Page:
Lejeune, soldier and painter in his moments of rest, did not take part in this battle. He knows the other countryside, the art of war and the men. His concern for accuracy and truth contrasts with the lyrical and baroque character of Vincent's canvas, which has earned him the title of "first reporter" in history.
The scene also takes place on the left bank of the Nile, in front of the Giza plateau with in the distance, the three pyramids, Keops, Kephren and Menkaure. Desaix and Régnier are on the right, Dugua in the center, Bon on the left.
Its weakness in cavalry and artillery forced the army to form a square which occupies the right of the composition with Bonaparte, Berthier, the staff and the cavalry. At the corners appear artillery and grenadier platoons armed with bayonets.
Blocked by the solid square while the rest of the troops cut off their retreat, the adversaries ran towards the Nile. A gunboat jumps, a Turk carries a dead man, another, the son of Mourad Bey, threatening sword and pistol, reins between his teeth, attacks a light artillery officer. On the left, we can identify the fortified village of Embabé. Three attack columns of the 32nd line demi-brigade and General Rampon storm it. The inhabitants flee in the disorder towards the boats. Overloaded, they sink.

Lejeune likes movement and the genre lends itself well to it. The light of Egypt allows him to use vivid colors, notably velvety red, but it remains more narrative. With him, it is the composition that prevails, not the effect as in Vincent's painting.
The costume details, Polish lancer, shimmering Mamluks and light infantry riflemen, with red feathers stitched on the shako, have earned him the nickname "Artagnan of painting." This vast ensemble is clear, airy and panoramic. The design is sure and supple, the touch light and fine, the color a little cold. A beautiful order, based on drowned distances and a wide perspective, highlights the movement.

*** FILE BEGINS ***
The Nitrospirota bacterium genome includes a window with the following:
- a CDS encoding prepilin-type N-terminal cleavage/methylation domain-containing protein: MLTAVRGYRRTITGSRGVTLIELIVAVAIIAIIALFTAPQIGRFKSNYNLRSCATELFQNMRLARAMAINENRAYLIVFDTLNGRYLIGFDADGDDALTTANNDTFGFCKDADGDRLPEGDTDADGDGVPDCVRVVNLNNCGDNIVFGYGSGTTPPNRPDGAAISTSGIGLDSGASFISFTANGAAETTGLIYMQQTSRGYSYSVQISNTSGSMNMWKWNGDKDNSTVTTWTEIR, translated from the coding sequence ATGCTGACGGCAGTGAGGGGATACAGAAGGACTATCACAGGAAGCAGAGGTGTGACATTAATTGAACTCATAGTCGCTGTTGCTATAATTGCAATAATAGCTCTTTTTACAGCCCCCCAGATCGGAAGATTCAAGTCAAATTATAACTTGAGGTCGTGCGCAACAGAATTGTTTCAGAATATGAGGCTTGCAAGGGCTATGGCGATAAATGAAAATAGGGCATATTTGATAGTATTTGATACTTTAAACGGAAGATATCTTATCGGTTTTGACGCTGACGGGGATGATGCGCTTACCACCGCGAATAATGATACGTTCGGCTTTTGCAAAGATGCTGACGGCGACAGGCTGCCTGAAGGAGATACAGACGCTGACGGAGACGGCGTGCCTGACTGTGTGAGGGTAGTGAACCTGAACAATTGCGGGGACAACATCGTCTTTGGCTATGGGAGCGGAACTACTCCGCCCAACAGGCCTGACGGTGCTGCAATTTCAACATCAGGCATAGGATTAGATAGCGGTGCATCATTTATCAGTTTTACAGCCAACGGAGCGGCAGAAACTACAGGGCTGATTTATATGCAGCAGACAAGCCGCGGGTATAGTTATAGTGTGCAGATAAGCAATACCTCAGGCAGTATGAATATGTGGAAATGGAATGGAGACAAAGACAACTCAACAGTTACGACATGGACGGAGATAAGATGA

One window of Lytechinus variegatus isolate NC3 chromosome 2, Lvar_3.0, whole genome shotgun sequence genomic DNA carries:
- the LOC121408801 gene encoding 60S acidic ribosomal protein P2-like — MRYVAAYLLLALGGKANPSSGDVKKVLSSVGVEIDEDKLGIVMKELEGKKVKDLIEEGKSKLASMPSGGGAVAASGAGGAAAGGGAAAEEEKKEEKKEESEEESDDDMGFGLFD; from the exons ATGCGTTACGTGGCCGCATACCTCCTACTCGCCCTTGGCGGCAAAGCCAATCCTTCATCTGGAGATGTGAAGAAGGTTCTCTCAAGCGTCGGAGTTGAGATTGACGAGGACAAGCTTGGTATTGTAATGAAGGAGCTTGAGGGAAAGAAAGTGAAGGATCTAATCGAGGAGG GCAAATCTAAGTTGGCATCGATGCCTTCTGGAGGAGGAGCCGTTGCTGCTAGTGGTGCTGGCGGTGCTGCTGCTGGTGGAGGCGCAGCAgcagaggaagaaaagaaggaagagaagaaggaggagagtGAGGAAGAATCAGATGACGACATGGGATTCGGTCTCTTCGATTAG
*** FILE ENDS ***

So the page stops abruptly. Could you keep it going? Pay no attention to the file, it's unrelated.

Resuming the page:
Its style, precious, somewhat in keeping with the taste of the time, already contains ingredients of Orientalism: pyramids, palm grove, shimmering fabrics and dome surmounted by a cross.


In addition to their historical interest, both paintings emphasize two opposing tactics and temperaments. The fiery but hopeless and undisciplined melee of the courageous Mamluk horsemen clashes with the methodical spirit that leads Napoleon's seasoned armies to victory. In the face of modern warfare, medieval warfare no longer stands a chance.

  • battles
  • colonial conquest
  • Directory
  • Egypt
  • Bonaparte (Napoleon)
  • East


Annie JOURDAN, Napoleon, hero, patron, imperator Paris, Aubier, 1998. Gunther ROTHENBERG Atlas of the Napoleonic Wars: 1796-1815 Paris, Otherwise, 2000.Henry LAURENS The Egyptian Expedition Paris, Le Seuil, coll. “Points Histoire”, 1997. Geoffroy SAINT-HILAIRE The Egyptian Expedition Paris, Paléo, 2000. Yveline CANTAREL-BESSON, Claire CONSTANS and Bruno FOUCART Napoleon: Images and history, paintings from the Palace of Versailles (1789-1815) Paris, RMN, 2001.From David to Delacroix. French painting from 1774 to 1830 catalog of the exhibition, Paris, Grand Palais, November 1974-February 1975. Marguerite GASTON "General baron Lejeune", in Bulletin of the Bernadotte Museum Pau, n ° 20, Dec. 1975.

To cite this article

Malika DORBANI-BOUABDELLAH, "The Battle of the Pyramids"

Video: The Battle Of The Pyramids Napoleon Total War OST